It’s impossible to separate Narayana Murthy from Infosys. Or Azim Premji from Wipro. A great corporate leader is measured by the institution he builds. And yet, surprisingly, we don’t apply the same yardstick when we look at our political leaders—pick anyone. What kind of political parties have they built or strengthened?

Last week, Murthy and Premji co-chaired an eminent panel—mostly business leaders with one exception, civil aviation minister Praful Patel—for awards given out by The Economic Times. An open-house was organized that evening, on the subject of globalization and risks. Interestingly, all the corporate leaders contextualized their comments to their own institutions—HDFC, Hindalco, Citibank, Unilever, and so on. In contrast, Praful Patel’s remarks were about politics and democracy in general, and not related to the political institution he belongs to—the Nationalist Congress Party (NCP).

These awards to corporate leaders were for the institutions they had built. However, the one award to a politician—Praful Patel—was for his work as minister, and unrelated to the NCP. We have a collective blind spot in linking politicians to institution-building.

It’s time we enhanced the definition of political leadership beyond just being about empathy or vision or artful negotiation—and of course, this is being generous. No offence to Patel, but let’s ask some tough questions of our senior politicians: what are they doing to nurture talent within their organizations, how are they implementing inner-party democracy, how transparent and accountable are they in the management of funds, how do they define and sustain the institution’s core values?

Why is this important? Because political parties—not individual political leaders—are at the heart of a country’s democratic machinery. Pratap Bhanu Mehta wrote: “Most complex democracies are unthinkable without parties. Democracy performs its most salient functions through parties. The selection of candidates, the mobilization of the electorate, the formulation of agendas, the passing of legislation—is all conducted through parties. Parties are, in short, the mechanisms through which power is exercised in a democracy." Without his party, it’s likely that Patel wouldn’t be minister; he might not even have contested, let alone got elected.

Why don’t our political leaders invest in their parties? Quite simply because it’s not demanded of them. If companies want to access economic capital from shareholders, they have to follow strict regulations laid down by the Securities and Exchange Board of India (Sebi). If political parties want to access political capital from citizens, they don’t have to follow any rules at all—or barely any.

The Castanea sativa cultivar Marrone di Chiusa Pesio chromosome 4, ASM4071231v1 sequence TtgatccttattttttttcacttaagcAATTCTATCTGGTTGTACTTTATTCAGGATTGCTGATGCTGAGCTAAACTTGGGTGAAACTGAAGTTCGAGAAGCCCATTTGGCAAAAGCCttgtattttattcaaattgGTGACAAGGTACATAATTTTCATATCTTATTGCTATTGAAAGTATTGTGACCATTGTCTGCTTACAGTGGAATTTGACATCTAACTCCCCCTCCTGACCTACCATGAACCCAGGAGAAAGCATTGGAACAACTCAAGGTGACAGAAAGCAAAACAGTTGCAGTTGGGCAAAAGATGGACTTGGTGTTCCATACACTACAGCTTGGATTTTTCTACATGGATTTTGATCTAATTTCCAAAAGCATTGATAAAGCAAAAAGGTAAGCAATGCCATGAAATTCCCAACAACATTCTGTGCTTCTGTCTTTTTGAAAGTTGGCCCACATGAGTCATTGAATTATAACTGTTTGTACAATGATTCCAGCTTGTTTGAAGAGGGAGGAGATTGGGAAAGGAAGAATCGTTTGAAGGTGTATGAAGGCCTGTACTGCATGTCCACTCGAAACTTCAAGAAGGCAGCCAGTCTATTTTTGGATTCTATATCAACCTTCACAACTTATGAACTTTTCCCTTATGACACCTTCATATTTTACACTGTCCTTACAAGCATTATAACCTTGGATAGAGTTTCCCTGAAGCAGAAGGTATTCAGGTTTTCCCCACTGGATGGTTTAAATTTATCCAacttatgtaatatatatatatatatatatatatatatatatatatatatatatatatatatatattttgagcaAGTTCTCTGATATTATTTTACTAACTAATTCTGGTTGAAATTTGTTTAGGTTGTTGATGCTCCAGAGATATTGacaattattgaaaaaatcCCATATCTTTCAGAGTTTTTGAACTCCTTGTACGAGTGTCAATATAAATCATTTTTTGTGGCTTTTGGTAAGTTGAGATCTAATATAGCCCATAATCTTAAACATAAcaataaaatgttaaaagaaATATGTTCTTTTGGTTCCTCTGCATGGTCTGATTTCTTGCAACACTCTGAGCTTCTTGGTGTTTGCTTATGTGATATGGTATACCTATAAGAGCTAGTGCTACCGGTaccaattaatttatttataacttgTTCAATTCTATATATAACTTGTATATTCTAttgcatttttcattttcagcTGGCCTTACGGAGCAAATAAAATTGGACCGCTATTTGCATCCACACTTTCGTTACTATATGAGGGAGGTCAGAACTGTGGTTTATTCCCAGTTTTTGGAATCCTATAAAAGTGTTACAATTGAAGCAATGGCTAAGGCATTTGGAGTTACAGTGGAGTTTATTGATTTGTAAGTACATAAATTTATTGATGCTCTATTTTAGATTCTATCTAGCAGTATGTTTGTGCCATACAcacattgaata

In 1999, a Law Commission Report on Electoral Reforms stated: “Whether by design or by omission, our Constitution does not provide for the constitution and working of the political parties. A parliamentary democracy without political parties is inconceivable. Yet, the Constitution (except the 10th Schedule inserted in 1985) does not even speak of political parties."

What is the situation in other countries? As an example, Article 21 of the German Constitution is exclusively devoted to political parties. There are rules on membership, internal democracy, selection of candidates through secret ballot and—very importantly— audited financial statements. In contrast, does any of us know the income for any party in India? No wonder corruption breeds like congress grass.

The Law Commission’s recommendations on political party regulations are comprehensive. That was almost 10 years ago. The Sensex was at 5,000, and Infosys’ sales were barely Rs200 crore. Today, our economic engines are at full steam, driven by great private sector institutions, while our political machinery is sputtering with unaccountable political parties—witness the embarrassment in Karnataka.

It’s not surprising that the commission’s suggestions haven’t been implemented. Nobody wants to operate under the constraint of conditions. To add to the challenge, we need the same politicians whose work is to be governed to also set the rules. Imagine the kind of regulator we would have got if the corporate sector were to establish Sebi. So, no point holding our breath for political party legislation.

Unless public pressure increases. Here is a possible market- and media- friendly idea: an annual award for the Best Political Party, measured on a range of parameters: financial transparency, membership rules, candidate selection, HR development, and so on. Given how popular such forums are with politicians, it will be hard for them to weave and duck for long. Over time, we should get a better definition of political leadership—one that is also about building institutions.

Ramesh Ramanathan is co-founder, Janaagraha. Möbius Strip, much like its mathematical origins, blurs boundaries. It is about the continuum between the state, market and our society. We welcome your comments at